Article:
This scene also gives a great example of the paradox that women must struggle with daily, and that is, look pretty and act accordingly and be yourself. But don’t be yourself in a sense of individualism, but more of what society says you should be. God You Look Pretty When You’re Mad In this scene Alice is upset and left her birthday party. She retreats to the fire escape, where she sits down and begins to think about everything that is happening in her life and the choices she has made along the way. While sitting there on the fire escape, Alice’s ex-boyfriend Josh comes to her aid.
It was the usual knight to the rescue type of scene. Josh sits down next to Alice and says, “God you look pretty when you’re pissed. ” She laughs and they talk. There was more to that scene, but I wanted to highlight two major things I noticed about the scene in the way I described it here. First, Alice is seen as an emotional wreck who needs rescued by Josh. Secondly, Josh immediately shut her feelings down, by saying “you look pretty when you’re pissed”. The stereotypes about women being the emotional sex, and men not caring, which are reinforced throughout this scene.
Some people may argue because we live in a culture of display rules this type of behavior is normalized, “where it is okay for a woman to express sympathy, but not anger, and for men to express anger but not fear” (Hyde & Else-Quest, 2013). Goldberg and Grandey (2000) argued the emotional demands caused by display rules are stressful, because they create the need to manage emotional states, and this emotion work is the more proximal predictor of stress. According to Hyde and Else-Quest (2013) in the presence of stress, those with high vulnerability are likely to be depressed.
Thus, gives some more understanding of women’s health and how much more likely women are compared to men to be diagnosed with depression. Again, women find themselves in a situation where they are constantly juggling a double-edged sword. Which I think this scene nailed, women must be strong and independent, but soft and gentle at the same time. Could you imagine the outrage if men were told to be in a constant state of flux of emotion? It would never happen, so why are we allowing the media to portray women this way? Conclusion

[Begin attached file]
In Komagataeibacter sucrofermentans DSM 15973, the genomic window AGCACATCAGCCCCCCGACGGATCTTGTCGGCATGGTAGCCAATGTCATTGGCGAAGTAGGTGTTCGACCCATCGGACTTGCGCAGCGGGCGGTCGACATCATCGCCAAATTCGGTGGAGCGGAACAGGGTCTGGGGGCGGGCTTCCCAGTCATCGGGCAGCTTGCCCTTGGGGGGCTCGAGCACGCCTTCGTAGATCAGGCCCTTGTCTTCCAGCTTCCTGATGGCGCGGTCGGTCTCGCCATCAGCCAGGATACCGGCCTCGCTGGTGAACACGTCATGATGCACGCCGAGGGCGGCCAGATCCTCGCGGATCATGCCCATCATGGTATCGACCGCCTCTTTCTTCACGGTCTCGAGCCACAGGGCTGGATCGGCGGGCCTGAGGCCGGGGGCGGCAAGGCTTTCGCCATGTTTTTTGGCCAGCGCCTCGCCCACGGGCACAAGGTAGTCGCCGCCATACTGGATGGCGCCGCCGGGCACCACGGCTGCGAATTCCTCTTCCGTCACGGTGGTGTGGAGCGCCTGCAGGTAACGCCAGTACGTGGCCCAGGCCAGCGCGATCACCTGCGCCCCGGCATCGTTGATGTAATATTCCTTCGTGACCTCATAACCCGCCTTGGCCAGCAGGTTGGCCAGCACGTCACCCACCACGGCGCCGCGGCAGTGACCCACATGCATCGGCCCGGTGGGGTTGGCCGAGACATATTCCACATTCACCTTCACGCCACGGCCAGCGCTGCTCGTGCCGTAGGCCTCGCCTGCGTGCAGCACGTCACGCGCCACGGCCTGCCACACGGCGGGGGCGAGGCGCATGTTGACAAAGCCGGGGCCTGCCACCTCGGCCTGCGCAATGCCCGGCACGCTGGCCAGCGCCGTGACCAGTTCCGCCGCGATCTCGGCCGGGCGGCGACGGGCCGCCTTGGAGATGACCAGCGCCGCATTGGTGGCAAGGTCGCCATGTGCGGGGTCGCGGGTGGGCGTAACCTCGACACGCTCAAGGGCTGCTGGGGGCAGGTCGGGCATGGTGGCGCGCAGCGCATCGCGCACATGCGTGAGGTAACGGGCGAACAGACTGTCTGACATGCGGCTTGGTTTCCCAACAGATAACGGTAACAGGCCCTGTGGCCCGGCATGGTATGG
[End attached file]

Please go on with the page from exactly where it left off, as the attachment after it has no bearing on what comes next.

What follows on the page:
The movie “How to be single” was a delightful comedy that depicted how women view being single. Though the movie itself had few scenes where women were viewed as the stereotypical woman (e. g. emotional, self-centered, dumb) these scenes were subtle in depicting women in an unfavorable way. Thus, I would have to say that after analyzing the movie using the Bechdel test, which is a simple test which names the following three criteria: (1) it has to have at least two women in it, who (2) who talk to each other, about (3) something besides a man.
The movie received a three out of three. There were four women not just two. They talked to each other about real issues, pregnancy, work, relationship issues. I know that relationship issues seem to be about men, but not in this case. These women, supported each other through some rather sensitive topics that only affect women. I appreciated the way that these women were portrayed, because it felt real and honest even thought there were fewer cases of stereotypical male point of views. All in all i felt like this movie portrayed women in a positive light.